by Paul R. Gregoryvia Hoover Digest
Friday, January 26, 2018

The Koreas will not reunite, nor will the North disarm. We can still build something durable on that cracked foundation. 

Vietnam on Film: Doom and Despair

by Bing West via Hoover Digest
Friday, January 26, 2018

Ken Burns's recent TV documentary paints the war as a lost cause-while offering the usual bright, shining half-truths.

A Tale of Sound and Fury—and Amnesia

by Charles Hillvia Hoover Digest
Friday, January 26, 2018

In war, it’s said, the first casualty is the truth. In the Burns-Novick film about the Vietnam War, that truth was the Cold War.

Toward a Clean, Well-lighted Internet

by Niall Fergusonvia Hoover Digest
Friday, January 26, 2018

Social networks swerve in unexpected—and sometimes dark—directions, defying utopian attempts to harness them. Digital citizens need to master hyperconnection without being mastered. 

Once More unto the Breach

by Herbert Linvia Hoover Digest
Friday, January 26, 2018

Recent thefts of credit data show how little power consumers have over their own information. This has to change. 

Cyber Invaders

by Michael McFaulvia Hoover Digest
Friday, January 26, 2018

We still don’t know how deeply Russia interfered in US elections, but we do know how to make it harder for the Russians to interfere next time.

Keeping the Lights On

by Jeremy Carlvia Hoover Digest
Friday, January 26, 2018

Nuclear power has to remain part of our energy mix. 

Chain Reactions

by Admiral James O. Ellis Jr. , George P. Shultzvia Hoover Digest
Friday, January 26, 2018

Before we jettison nuclear energy, let's count the costs: to the economy, to the environment, and to national security.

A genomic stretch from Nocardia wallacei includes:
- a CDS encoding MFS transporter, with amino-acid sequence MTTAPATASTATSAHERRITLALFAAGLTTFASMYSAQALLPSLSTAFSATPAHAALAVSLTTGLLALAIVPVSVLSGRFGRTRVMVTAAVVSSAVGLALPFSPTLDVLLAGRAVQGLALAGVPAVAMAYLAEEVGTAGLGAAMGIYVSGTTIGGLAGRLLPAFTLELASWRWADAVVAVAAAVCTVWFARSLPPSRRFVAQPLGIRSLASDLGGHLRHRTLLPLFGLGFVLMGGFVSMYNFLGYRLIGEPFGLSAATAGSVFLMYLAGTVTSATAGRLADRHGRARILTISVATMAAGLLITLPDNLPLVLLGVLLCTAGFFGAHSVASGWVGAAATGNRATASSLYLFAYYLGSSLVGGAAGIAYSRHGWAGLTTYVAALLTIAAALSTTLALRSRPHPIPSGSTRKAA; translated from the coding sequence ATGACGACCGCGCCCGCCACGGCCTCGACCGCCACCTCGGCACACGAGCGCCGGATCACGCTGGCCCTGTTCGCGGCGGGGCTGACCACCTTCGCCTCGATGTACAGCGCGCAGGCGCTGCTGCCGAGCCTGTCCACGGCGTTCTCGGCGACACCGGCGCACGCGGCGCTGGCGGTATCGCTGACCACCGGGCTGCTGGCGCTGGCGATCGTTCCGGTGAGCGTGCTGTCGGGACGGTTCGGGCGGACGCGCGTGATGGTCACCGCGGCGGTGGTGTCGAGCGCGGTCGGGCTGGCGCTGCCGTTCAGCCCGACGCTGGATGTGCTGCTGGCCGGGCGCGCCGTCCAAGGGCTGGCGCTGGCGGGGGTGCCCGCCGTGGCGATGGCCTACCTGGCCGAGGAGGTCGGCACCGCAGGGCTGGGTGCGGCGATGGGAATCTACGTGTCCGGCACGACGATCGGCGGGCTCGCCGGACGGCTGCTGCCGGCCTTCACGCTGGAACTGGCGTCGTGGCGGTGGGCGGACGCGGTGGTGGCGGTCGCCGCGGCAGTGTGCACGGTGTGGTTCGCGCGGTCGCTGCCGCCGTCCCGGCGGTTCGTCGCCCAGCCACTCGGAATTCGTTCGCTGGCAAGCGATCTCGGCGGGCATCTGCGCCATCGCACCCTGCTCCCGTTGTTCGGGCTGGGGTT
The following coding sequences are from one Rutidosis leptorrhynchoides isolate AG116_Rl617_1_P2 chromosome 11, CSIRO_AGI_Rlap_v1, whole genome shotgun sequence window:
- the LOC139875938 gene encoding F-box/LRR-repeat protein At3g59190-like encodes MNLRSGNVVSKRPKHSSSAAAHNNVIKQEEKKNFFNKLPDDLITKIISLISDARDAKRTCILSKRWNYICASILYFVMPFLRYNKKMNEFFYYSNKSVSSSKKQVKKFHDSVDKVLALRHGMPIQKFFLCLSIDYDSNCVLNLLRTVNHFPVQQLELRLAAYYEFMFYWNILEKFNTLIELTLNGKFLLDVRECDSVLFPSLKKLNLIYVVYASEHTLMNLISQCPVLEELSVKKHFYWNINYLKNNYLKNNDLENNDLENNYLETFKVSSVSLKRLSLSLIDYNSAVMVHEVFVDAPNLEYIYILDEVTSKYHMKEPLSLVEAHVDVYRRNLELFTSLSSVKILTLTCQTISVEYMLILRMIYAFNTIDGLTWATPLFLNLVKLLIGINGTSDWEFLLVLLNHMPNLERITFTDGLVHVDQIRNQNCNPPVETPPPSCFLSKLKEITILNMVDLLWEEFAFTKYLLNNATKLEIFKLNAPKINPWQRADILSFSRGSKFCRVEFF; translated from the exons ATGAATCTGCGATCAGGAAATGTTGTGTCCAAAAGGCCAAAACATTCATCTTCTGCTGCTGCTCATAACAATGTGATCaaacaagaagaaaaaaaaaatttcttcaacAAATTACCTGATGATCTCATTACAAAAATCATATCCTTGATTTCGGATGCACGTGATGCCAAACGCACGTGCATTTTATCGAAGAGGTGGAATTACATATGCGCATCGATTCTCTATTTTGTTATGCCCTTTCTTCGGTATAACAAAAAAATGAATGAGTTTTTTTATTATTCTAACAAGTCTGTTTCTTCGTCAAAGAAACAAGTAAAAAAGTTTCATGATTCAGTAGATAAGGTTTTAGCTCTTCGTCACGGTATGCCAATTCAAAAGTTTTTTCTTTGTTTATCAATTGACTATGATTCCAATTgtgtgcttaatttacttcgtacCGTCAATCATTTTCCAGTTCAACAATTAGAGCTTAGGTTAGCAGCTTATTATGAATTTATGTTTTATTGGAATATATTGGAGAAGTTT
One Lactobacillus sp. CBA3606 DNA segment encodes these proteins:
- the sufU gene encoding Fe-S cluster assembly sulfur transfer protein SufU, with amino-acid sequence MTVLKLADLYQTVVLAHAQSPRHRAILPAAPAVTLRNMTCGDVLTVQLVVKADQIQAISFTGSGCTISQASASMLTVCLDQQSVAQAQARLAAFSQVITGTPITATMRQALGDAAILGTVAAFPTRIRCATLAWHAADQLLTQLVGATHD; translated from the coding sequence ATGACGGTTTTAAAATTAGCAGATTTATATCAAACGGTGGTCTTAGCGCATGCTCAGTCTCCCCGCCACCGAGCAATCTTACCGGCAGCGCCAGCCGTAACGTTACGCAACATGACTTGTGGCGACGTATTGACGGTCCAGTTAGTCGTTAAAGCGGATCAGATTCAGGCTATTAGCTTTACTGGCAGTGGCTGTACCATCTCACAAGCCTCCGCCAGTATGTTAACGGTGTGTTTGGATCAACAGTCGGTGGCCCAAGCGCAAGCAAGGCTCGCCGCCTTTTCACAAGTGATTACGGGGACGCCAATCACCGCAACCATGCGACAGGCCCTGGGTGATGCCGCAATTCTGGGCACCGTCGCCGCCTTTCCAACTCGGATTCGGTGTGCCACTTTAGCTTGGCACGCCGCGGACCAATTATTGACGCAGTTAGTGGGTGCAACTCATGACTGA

Power to the States

by David Davenport, Lenny Mendoncavia Hoover Digest
Friday, January 26, 2018

Disarray in Washington has a silver lining: state and local governments reclaiming their essential role in American democracy. 

California Flunks History

by Williamson M. Eversvia Hoover Digest
Friday, January 26, 2018

The Golden State's standards for teaching history are jury-rigged, unfactual, and biased. Oh, and they're likely to get worse.

I'm OK, You're Not Learning

by Chester E. Finn Jr.via Hoover Digest
Friday, January 26, 2018

The California-born self-esteem movement has morphed into “social-emotional learning.” But it still sidelines real academic skills. 

A Sick Hunger for Racism

by Shelby Steelevia Hoover Digest
Friday, January 26, 2018

Why can’t leftists let go of the whole idea of all-powerful, permanent white bigotry? Because it empowers them

"I'm Not Running for Office"

by Chris Sweeney interview with Harvey C. Mansfieldvia Hoover Digest
Friday, January 26, 2018

Hoover fellow Harvey Mansfield, when not studying American political parties, relishes his role at Harvard: the politically incorrect Party of One. 

Dilbert and the Donald

by Peter M. Robinsonvia Hoover Digest
Friday, January 26, 2018

Dilbert cartoonist Scott Adams on managing luck, parsing Trump, and otherwise cutting pointy-headed experts down to size. 

Statues of Limitation

by Markos Kounalakisvia Hoover Digest
Friday, January 26, 2018

How do the countries of the former Iron Curtain deal with their inconvenient monuments? Sometimes by painting a tank pink, or swapping a Stalin for a Steve Jobs. 

The Crown under the Hammer

by Bertrand M. Patenaude, Jodi Robertsvia Hoover Digest
Friday, January 26, 2018

Pictures at a revolution.